Government Policies Can Diminish Income Inequality

David R. Jones, The Urban Agenda

Economic inequality has gotten worse over the past several decades in the U.S. and especially in New York.  Workers’ wages are stagnating while CEOs rake in millions and get “golden parachutes” when they leave faltering corporations.  There are a number of reasons for the increase of income inequality, including the rise of technology and globalization.

But the major reason for the explosion of income inequality is government policies.  Therefore, it stands to reason that income inequality can be reversed to earlier levels by different government policies.

Here in New York, Mayor de Blasio is focusing on policies that lessen income inequality.  In office only four months, he has already achieved several milestones in accomplishing this task – expansion of paid sick leave, funding for universal pre-k, negotiating for an increase in the number of affordable rentals at the Domino Sugar site in Brooklyn, getting rid of public housing’s $75 million annual extraneous payment for police services.
 
Since the recent recession, we have seen a large expansion of low-wage jobs filled by those who lost good paying jobs and had to settle for low-wage work and those just entering the labor market.  Many of these workers are still living in poverty. 

There are two ways to close the income gap for low-wage workers: (1) by raising the floor of workers’ wages and benefits; and (2) by improving the springboards that accelerate upward mobility.  We need to concentrate on both of these channels for advancement.

Wages and Benefits

The mayor recently attempted to get approval from the state Legislature to increase the minimum wage for New York City.  There is a vast difference in the cost of living between the city and upstate. 

The minimum wage today in all of New York State is $8.00 an hour.  That translates to about $16,000 a year for a full time worker.  Yet the federal poverty level for a family of four is $23,850.  Over 1.7 million city residents live in poverty, many of them holding low-wage jobs. 

The lack of a living wage and the long battle for paid sick leave highlight the importance of unionization for low-wage workers.  Yet even in New York, considered a union town, unions have been losing clout and members steadily.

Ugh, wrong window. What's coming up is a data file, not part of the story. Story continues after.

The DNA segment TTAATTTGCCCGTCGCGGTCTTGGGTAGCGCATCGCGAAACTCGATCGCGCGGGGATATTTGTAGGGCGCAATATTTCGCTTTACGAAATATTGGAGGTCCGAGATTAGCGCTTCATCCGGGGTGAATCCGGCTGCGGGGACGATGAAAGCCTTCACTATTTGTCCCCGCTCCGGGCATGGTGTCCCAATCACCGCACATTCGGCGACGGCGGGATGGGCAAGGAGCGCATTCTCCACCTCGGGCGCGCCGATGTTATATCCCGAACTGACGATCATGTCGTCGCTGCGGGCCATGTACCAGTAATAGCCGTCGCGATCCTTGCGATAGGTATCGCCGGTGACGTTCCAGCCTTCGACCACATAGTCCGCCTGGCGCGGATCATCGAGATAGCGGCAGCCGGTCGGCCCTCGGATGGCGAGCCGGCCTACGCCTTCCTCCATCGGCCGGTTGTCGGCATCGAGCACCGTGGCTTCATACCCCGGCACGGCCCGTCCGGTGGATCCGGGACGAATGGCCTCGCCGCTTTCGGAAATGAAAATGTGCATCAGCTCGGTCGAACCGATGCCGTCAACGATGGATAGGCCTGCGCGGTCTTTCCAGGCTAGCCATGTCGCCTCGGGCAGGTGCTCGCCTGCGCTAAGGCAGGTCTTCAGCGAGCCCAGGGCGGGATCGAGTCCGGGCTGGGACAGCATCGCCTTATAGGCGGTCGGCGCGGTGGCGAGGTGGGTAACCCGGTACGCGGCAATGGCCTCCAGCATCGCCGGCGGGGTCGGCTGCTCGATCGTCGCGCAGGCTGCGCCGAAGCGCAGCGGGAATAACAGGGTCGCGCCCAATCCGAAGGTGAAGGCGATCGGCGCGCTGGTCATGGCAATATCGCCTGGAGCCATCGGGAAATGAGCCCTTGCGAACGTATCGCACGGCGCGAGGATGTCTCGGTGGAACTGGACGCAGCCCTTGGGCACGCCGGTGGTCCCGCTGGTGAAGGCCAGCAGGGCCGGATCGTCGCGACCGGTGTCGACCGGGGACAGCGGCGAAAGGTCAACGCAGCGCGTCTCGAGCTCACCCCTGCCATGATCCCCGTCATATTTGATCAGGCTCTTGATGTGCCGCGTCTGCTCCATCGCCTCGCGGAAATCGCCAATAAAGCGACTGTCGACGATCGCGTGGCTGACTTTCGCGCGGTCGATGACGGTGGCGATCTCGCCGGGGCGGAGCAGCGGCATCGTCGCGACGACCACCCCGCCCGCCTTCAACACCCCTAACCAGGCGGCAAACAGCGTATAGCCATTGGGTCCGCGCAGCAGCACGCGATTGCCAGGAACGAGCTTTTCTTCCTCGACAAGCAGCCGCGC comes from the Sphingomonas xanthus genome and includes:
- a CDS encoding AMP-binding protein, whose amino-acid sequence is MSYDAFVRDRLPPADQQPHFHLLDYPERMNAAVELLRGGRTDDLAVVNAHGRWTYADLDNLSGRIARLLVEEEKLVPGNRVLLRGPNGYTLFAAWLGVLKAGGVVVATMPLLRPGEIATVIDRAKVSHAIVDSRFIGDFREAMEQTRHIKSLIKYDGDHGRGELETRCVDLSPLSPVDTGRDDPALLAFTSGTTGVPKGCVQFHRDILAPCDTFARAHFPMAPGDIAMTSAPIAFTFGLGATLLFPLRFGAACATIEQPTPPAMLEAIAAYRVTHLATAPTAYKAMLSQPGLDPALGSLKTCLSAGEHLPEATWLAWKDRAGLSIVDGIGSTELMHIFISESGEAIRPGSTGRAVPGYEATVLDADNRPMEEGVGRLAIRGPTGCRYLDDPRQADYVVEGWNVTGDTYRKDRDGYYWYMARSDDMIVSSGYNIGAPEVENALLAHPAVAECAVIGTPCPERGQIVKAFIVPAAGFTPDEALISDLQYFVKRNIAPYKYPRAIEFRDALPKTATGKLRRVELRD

Education Policies

Instead of the focus on charter schools, the city should be expanding its career and technical education (CTE) courses.  Last year, over 800 high school students who wanted to enroll in CTE courses were turned away for lack of room.  And there should be a pipeline established for CTE graduates to apprenticeships and jobs in expanding local industries.

Our specialized public high schools should be judging their admissions on more than one unproven test.  Other top high schools around the country rely on a number of factors in deciding on admissions.  In addition, the widespread use of test preps skews admissions, since low-income households can hardly afford to pay $2,500 for prep courses for their children. 

The result is that while 70 percent of high school students are black and Latino, only a fraction of students at these high schools are students of color.  Last year, Stuyvesant High had 40 blacks out of a total of 3,300 students.

A somewhat similar situation is now occurring at CUNY’s top tier colleges because of changing admissions policies, where less than 30 percent of students are black and Latino.  As a result, Baruch and Harvard have about the same percentage of blacks in their latest freshman classes.
 
The city also needs to do a much better job in promoting its GED testing.  Almost one million New York City workers have neither a high school diploma nor a GED, making it difficult for them to move up to better paying employment.  Few workers take the GED exam – it is not well publicized. 

Governor Cuomo spoke of supporting college courses for prison inmates, thus helping them to succeed when released into society.  Unfortunately, he quickly backtracked on a good idea when he was attacked as “soft on crime.”

The mayor should be lobbying HUD to enforce Section 3 of the 1968 Housing Act to move the New York City Housing Authority to provide training and employment for low-income workers.  And he should be working in Albany to remove barriers to jobs, housing, and health care for people coming out of state prisons – this would help to reduce both crime and recidivism.

It may be politically impossible right now to increase the city’s minimum wage or institute educational courses for prison inmates.  But many of these proposals are not difficult to achieve.  Many would not even cost the city additional funding.

As for upward mobility, in our the latest Community Service Society survey of New Yorkers, a majority of respondents, across all income groups, felt that it is not possible for the poor to make it into the middle class.  For New York City to remain livable and competitive, this situation must be reversed.
 

Issues Covered

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